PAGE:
The Beginning: 2014-15
It wasn’t long until Kilpatrick landed with a professional organization, and he signed a contract with the Golden State Warriors on October 20, 2014. The Dubs waived him five days later. The Santa Cruz Warriors, Golden State’s D-League affiliate, wasted no time adding him to their roster. He struggled, however. The once-dominant All-American had issues adjusting to the professional level, and efficiency troubles bothered him.
In 22 games with Santa Cruz, Kilpatrick averaged 11.7 points on 38 percent shooting in 24 minutes per game. His three-point shooting was horrendous (27.4 percent), and he was shooting it in volume (5.1 attempts per game), which led to his overall field goal percentage tank to under 40. When he was playing to his strengths, however, Kilpatrick was night and day. His numbers would’ve looked better if he didn’t fall in love with the outside shot.
Santa Cruz traded him to the Delaware 87ers, Philadelphia’s affiliate, and he seemed like a whole new player. There were radical improvements all around, especially from downtown. That atrocious number of 27.4 shot up to almost 41. Kilpatrick also became a borderline beast inside the arc, converting on 54.5 percent of his two-point shots. Despite not being a great passer or defender, he was looking like legitimate NBA prospect and was able to find himself with an NBA franchise.
The Minnesota Timberwolves were the team that picked him up, and the circumstances were rather unfortunate. The T-Wolves had four players out with injuries, and the NBA granted them a hardship exception, allowing them to add a 16th player to their roster. Kilpatrick became that guy and signed a ten-day contract on March 19. His debut came that evening.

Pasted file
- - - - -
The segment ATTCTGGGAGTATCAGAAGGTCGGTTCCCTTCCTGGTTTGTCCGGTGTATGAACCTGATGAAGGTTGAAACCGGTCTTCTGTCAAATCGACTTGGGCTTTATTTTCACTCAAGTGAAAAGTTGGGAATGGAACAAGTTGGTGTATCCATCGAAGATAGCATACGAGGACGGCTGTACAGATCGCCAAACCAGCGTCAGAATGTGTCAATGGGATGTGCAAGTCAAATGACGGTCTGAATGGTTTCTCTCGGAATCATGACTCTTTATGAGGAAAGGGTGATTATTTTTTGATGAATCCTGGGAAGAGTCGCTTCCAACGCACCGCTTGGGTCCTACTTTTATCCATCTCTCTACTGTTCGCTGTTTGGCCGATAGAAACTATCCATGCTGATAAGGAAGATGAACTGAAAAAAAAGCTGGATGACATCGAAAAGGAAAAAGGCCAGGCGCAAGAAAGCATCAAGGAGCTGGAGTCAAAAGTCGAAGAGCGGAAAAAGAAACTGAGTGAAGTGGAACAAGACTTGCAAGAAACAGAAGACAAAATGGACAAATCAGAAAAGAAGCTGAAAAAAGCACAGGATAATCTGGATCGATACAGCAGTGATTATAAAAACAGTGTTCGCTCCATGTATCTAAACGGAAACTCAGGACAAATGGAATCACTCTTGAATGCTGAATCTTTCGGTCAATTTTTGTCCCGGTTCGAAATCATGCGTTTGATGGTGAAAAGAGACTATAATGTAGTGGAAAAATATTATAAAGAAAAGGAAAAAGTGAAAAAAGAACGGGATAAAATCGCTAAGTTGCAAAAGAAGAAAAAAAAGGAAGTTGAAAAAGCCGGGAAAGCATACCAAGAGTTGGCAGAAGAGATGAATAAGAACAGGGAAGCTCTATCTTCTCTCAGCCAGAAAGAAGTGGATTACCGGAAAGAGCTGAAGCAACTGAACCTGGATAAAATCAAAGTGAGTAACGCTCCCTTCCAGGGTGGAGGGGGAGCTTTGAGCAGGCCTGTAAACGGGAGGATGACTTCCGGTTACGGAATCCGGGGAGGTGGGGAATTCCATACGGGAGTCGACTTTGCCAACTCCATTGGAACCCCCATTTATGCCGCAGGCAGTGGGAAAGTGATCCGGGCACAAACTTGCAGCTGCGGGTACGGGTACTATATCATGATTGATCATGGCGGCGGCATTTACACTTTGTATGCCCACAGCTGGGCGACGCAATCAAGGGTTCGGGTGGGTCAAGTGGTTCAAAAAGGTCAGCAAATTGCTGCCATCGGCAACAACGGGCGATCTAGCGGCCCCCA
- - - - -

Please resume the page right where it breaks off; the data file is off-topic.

While it wasn’t a guarantee that he’d remain in the league, Kilpatrick was given an opportunity to showcase his abilities against NBA competition. He saw the court for ten minutes in his first game, and the 15-53 Timberwolves pulled out a 95-92 victory over a Knicks team that was struggling just as much. Three nights later, on the first half of a back-to-back, he didn’t play against Charlotte. Versus Utah the following night, Kilpatrick lit up the scoreboard, torching the Jazz for 13 points on 4/7 shooting in just 19 minutes; Minnesota squeaked out a 106-104 victory.
His clock with Minnesota was ticking and the final days of his contract included two games–one against the Lakers, followed by a home game versus the Rockets. The production level took a hit despite Kilpatrick’s minutes remaining the same. Over those final two games, he totaled just nine points on 25 percent shooting.
He returned to the 87ers and finished out the 2014-15 D-League season with averages of 16.1 points, 3.1 rebounds, and 1.9 assists while shooting 47.5 percent from the field and 40.6 from three.
Next: Summer 2015